Let’s say you notice your vision has gotten worse since your last eye exam. You go to see your eye doctor and they tell you, “Glasses (or contacts) won’t improve your vision.” I bet you’re wondering, why not? Surely a stronger prescription would help you see better, right? Not necessarily. Glasses and/or contacts only help correct nearsightedness, farsightedness, and astigmatism. They do not correct common eye diseases such as glaucoma, macular degeneration, diabetic retinopathy, retinal detachments, macular holes, macular puckers, corneal scarring, and more. Think of the eye like a camera. The lens of the camera is like the lens of our eye. A glasses prescription fine tunes the focus of our lens. The film of the camera is like our retina. Even if the lens of the camera is perfect, if the film is damaged the picture will turn out inadequate. Even if our lens or our glasses prescription is perfect, if the retina is damaged the picture (our
vision) will also be inadequate. People with retina or other damage to the eye, possibly due to one of the conditions I listed above, may have reduced vision. If reduced enough, we call this low vision or blindness. It’s important to note that some people are born with low vision or blindness due to congenital conditions, trauma, etc. People can lose vision suddenly or progressively over time.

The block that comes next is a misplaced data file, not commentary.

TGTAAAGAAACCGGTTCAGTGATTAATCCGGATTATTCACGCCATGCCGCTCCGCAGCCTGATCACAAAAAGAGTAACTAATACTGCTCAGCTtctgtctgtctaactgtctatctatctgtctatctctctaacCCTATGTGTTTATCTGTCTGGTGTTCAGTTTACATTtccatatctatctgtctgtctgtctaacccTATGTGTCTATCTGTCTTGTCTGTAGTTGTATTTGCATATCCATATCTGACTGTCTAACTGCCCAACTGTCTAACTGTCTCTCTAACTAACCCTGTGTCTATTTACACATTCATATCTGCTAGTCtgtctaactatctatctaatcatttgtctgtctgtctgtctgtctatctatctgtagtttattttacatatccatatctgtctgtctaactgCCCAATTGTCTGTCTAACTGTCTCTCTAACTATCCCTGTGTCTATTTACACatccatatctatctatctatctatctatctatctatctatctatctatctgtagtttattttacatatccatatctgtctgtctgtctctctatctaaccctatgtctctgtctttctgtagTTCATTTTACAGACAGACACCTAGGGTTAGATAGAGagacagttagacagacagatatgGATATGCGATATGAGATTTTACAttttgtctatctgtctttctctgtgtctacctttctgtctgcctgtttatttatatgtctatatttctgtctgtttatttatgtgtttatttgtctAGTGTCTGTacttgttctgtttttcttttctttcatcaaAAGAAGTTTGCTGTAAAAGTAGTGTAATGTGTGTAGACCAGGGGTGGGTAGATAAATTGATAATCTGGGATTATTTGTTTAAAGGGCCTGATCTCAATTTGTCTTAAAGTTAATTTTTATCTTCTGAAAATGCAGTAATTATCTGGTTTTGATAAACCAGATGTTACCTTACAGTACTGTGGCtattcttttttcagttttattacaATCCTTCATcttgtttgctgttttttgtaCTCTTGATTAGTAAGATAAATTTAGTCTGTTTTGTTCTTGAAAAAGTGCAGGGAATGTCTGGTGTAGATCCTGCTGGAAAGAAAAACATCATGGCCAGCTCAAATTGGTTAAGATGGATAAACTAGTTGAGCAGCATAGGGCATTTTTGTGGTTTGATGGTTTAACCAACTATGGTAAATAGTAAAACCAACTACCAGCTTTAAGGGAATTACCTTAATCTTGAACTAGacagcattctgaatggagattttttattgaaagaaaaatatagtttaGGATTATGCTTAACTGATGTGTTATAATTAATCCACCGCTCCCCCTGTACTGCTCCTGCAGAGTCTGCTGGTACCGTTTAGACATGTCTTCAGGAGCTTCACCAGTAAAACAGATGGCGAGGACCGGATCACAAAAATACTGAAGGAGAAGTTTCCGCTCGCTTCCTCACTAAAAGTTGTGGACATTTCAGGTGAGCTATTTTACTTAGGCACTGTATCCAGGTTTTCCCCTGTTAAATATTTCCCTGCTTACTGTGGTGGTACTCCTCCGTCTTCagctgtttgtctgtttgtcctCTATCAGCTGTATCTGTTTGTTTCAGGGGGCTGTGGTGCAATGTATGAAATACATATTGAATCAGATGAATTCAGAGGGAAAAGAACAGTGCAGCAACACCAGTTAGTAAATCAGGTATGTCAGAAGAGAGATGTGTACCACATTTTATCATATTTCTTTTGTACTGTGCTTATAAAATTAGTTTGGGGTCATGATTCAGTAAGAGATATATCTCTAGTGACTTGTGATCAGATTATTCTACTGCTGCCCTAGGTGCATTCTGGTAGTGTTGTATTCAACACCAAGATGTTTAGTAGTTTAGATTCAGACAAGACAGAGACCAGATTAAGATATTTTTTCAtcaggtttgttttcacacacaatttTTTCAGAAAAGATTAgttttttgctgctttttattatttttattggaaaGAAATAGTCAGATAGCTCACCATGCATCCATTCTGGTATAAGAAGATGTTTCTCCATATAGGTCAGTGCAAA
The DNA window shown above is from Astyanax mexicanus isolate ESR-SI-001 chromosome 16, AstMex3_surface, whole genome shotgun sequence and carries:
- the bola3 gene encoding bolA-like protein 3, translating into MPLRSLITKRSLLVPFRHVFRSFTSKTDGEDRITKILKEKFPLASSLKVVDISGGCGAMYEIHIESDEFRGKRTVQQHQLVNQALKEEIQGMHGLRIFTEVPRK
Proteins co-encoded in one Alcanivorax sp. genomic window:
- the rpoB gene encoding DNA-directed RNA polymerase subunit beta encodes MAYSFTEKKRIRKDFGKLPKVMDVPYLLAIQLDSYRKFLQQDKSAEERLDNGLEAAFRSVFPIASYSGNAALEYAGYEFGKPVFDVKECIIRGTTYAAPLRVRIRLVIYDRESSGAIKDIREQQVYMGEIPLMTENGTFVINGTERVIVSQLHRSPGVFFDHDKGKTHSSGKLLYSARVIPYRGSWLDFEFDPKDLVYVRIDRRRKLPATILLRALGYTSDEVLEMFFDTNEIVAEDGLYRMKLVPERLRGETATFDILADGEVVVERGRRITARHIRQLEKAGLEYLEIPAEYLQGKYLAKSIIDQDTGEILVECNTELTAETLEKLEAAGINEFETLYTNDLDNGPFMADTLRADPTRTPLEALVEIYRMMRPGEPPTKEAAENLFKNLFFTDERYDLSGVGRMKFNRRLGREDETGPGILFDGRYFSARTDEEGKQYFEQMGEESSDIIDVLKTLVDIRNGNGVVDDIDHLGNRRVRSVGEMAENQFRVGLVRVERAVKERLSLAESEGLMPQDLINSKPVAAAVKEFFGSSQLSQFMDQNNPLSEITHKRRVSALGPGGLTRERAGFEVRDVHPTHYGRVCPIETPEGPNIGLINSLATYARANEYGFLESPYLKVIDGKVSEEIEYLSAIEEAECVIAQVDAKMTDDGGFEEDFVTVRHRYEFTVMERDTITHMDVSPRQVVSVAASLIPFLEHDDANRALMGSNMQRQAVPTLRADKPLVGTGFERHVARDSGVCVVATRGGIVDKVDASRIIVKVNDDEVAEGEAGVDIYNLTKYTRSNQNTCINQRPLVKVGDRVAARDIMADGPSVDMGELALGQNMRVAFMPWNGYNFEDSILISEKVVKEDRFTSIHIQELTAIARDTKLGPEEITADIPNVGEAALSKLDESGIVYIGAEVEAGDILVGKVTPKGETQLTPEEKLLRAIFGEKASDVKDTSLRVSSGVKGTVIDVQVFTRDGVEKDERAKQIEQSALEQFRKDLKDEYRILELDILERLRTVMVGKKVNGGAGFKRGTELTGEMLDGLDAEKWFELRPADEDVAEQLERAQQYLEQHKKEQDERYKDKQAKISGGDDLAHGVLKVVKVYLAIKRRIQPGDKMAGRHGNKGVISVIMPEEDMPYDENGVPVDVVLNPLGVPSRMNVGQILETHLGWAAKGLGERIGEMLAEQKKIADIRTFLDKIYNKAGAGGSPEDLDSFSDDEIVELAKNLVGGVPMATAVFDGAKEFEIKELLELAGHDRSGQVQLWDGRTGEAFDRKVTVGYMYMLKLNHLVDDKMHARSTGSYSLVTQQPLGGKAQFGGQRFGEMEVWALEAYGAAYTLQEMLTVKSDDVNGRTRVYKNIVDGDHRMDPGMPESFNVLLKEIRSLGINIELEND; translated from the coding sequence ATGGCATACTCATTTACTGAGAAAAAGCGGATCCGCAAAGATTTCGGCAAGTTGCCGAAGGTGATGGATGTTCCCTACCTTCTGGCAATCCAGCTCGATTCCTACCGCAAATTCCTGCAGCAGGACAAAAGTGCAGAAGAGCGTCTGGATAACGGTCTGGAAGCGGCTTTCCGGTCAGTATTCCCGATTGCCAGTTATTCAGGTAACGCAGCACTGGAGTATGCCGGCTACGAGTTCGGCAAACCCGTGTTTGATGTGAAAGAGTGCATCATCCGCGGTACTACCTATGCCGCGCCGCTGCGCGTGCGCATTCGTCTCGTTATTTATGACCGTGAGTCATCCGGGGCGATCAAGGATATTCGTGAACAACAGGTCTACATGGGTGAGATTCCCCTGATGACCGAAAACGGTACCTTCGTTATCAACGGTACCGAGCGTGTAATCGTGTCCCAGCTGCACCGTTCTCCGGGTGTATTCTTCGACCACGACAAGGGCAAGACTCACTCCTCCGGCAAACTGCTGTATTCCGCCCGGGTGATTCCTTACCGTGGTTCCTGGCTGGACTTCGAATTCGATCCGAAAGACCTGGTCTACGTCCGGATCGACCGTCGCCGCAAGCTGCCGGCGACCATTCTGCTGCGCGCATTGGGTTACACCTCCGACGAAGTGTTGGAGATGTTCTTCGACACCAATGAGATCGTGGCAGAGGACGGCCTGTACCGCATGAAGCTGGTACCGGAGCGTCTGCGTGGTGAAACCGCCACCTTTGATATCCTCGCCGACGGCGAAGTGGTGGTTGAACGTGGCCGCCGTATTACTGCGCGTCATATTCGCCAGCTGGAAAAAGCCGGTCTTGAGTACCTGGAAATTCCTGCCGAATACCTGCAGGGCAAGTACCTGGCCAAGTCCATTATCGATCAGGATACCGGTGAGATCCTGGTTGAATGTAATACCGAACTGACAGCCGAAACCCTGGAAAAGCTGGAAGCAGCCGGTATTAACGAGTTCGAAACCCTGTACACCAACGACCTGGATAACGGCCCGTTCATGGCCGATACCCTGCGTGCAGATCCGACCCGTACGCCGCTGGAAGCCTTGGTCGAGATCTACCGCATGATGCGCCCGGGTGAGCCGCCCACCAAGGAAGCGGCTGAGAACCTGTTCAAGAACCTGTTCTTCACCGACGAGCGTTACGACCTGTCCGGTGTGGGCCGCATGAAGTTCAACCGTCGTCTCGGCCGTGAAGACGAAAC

The eye chart is how we measure vision, at a distance of 20 feet. If you look at the eye chart photo, you’ll notice the very bottom or smallest line is “20/20” or what we consider “perfect” vision. As the letters get larger, the second number also increases. The top letter (E) is “20/200”, and the third line down (T O Z) is “20/70.” “Low vision” is vision that is only correctable (with glasses/contacts) to 20/70 (meaning you could only see as much detail at 20 feet away as most people could see from 70) or worse. Legal blindness is vision that is only correctable to 20/200 or worse. A person can be legally blind and still have vision remaining, or they may not have any vision at all. Some individuals have perfect central vision, but no peripheral vision, and vice versa. Some eyes that have low vision or are blind may look entirely normal from the outside, and some may look milky or opacified. There are many resources and assistance for those who have low vision or are blind. I always recommend seeing a low vision specialist, or an optometrist that did extra training in helping those with low vision or blindness. In most cases, the vision cannot be “fixed.” The optometrist can help you with tactics and devices to make the most of what vision is remaining, so the utmost independence can be maintained, and that individual can live life to the fullest and happiest extent. If you have any questions about low vision or blindness, or are interested in seeing a low vision optometrist, please don’t hesitate to call the office.